MathOverflow will be down for maintenance for approximately 3 hours, starting Monday evening (06/24/2013) at approximately 9:00 PM Eastern time (UTC-4).

## The Wedge Sum of path connected topological spaces

A definition of wedge sum can be found here:

http://en.wikipedia.org/wiki/Wedge_sum

My professor has claimed that wedge sums of path connected spaces X and Y are well-defined up to homotopy equivalence, independently of choice of base points x0 and y0. Base point here means the points that are identified under the equivalence relation forming the wedge product out of the disjoint union topology of X and Y.

Recall homotopy equivalence of X and Y means that there is f:X->Y and g:Y->X continuous with gf and fg homotopic to the identity.

With these definitions, please prove my professor's claim, which I have failed to do for a week. (It is left as an exercise in his lecture.)

Thanks.

-
1. Mathoverflow isn't for homework. 2. This is a fun homework assignment and you should think about it more. – Richard Kent Jul 3 2010 at 20:57
This is not homework. It is an exercise left by my professor, which was not assigned for homework. If you don't believe me, you can look at exercise 2.35 in his set of lecture notes: math.caltech.edu/~ma109a/109anotes.pdf You may notice the class is over. I want this fact proven for research I'm doing this summer. – Jeff Jul 3 2010 at 20:59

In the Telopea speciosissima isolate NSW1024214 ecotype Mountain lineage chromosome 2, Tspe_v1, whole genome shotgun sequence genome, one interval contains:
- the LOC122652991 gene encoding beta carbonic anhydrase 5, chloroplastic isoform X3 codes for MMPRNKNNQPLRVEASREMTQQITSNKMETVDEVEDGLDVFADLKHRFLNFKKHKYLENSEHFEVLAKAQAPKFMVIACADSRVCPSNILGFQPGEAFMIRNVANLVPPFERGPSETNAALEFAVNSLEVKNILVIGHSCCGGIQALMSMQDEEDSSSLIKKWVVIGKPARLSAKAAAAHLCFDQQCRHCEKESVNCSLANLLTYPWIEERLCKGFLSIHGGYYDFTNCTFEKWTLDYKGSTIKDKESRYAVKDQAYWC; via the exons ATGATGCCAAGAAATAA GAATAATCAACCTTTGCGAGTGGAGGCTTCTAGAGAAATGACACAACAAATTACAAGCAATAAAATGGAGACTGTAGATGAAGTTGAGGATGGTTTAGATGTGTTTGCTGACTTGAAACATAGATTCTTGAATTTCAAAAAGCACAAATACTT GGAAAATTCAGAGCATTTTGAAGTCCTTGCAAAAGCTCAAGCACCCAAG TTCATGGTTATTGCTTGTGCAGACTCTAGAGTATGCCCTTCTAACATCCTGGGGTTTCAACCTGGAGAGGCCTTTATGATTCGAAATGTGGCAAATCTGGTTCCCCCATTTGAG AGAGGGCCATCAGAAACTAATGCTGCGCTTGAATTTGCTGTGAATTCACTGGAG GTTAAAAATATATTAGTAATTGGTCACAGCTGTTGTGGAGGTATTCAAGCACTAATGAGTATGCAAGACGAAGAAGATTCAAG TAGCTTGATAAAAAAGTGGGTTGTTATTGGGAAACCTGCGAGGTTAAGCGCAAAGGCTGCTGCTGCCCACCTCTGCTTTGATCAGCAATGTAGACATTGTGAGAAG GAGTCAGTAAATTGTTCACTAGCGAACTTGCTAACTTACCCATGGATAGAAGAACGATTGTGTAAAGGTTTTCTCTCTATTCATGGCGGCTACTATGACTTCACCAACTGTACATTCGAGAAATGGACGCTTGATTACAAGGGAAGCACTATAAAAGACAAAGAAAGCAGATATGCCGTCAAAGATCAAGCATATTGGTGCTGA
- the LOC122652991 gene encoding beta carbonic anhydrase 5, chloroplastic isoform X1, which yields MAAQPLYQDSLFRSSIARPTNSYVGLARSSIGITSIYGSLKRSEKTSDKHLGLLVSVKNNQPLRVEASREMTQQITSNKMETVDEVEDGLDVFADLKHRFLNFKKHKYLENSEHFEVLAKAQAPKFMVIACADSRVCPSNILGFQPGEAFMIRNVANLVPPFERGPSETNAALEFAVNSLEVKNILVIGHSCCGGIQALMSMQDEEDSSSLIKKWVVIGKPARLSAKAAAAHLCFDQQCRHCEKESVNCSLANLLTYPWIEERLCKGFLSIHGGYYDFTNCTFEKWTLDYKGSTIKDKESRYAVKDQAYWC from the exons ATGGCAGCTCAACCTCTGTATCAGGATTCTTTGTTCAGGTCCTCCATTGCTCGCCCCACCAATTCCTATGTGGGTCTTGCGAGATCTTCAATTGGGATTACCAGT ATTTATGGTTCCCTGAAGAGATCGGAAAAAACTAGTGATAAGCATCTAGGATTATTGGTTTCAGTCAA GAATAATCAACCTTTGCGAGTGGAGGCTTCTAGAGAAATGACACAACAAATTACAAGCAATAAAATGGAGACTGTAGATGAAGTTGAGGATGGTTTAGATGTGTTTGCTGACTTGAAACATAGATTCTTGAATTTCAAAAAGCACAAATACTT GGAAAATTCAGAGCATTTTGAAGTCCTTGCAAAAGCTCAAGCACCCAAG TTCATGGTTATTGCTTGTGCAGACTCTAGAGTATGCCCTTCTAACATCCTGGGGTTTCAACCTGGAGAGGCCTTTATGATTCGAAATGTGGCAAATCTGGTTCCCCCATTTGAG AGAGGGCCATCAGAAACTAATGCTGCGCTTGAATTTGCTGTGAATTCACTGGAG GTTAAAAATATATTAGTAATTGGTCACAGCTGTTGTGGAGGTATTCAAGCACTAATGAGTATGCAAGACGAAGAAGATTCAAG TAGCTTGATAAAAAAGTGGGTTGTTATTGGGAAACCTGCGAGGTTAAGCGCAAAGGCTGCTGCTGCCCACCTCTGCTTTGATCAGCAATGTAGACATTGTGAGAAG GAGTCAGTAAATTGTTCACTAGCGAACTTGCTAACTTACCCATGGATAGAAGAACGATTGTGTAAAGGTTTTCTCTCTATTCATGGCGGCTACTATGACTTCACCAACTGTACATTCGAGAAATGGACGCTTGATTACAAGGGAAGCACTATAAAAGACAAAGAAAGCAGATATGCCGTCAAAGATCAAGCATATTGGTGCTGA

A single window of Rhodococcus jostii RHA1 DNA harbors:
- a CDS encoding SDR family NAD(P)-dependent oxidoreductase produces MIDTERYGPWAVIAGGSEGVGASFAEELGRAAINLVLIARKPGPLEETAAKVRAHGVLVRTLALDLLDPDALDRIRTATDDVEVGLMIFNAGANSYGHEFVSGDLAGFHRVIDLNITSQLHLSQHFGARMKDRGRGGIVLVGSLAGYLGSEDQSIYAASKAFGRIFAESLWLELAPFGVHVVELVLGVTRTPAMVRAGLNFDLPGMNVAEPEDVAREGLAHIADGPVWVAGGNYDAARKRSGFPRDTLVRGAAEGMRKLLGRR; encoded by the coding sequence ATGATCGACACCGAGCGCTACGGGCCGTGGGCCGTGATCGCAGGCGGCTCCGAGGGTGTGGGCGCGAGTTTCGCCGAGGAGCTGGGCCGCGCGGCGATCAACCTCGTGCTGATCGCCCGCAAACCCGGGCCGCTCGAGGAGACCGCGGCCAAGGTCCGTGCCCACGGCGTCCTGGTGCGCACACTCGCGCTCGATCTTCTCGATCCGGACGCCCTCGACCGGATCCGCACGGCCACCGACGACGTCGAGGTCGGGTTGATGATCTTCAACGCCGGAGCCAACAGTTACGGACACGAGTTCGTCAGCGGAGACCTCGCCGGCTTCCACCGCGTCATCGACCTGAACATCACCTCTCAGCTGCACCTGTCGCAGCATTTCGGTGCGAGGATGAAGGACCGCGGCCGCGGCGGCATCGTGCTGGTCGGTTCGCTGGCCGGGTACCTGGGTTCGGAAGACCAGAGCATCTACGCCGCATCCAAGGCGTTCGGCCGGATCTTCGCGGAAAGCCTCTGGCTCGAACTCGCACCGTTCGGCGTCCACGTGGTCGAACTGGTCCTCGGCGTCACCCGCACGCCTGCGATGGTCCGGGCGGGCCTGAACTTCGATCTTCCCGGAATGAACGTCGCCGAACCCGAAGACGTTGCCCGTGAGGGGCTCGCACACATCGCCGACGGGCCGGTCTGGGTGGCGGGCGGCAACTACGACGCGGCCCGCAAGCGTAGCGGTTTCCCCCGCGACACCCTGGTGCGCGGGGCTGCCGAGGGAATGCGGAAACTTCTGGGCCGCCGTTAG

One week's worth of effort, as well as the failure to find anything useful on wikipedia, google-book's preview, and in Caltech's own library says otherwise. Also, none of my peers who have taken Math 109a can handle it either. I have asked, trust me. Do you have a hint? I first tried elementary things like inclusion maps and projections (remember the wedge product is a quotient space.) I then thought about examples (I can do well-behaved cases in R^n) and I thought about showing a homotopy with a dumb-bell like object where the wedged point becomes a line. – Jeff Jul 3 2010 at 21:08
I mean, what's the question? True: If $X$, $Y$, and $Z$ are based spaces and $X$ and $Y$ are homotopy equivalent in the based sense then $X\vee Z$ and $Y\vee Z$ are homotopy equivalent in the same sense. False: If $X$, $Y$, and $Z$ are path connected spaces and $X$ and $Y$ are homotopy equivalent then $X\vee Z$ and $Y\vee Z$ are homotopy equivalent no matter what base points you use to stick things together. – Tom Goodwillie Jul 3 2010 at 21:30
Tom, I think he's not varying the homeomorphism type of the two factors, only the placement of the basepoint. – Richard Kent Jul 3 2010 at 21:35
show 9 more comments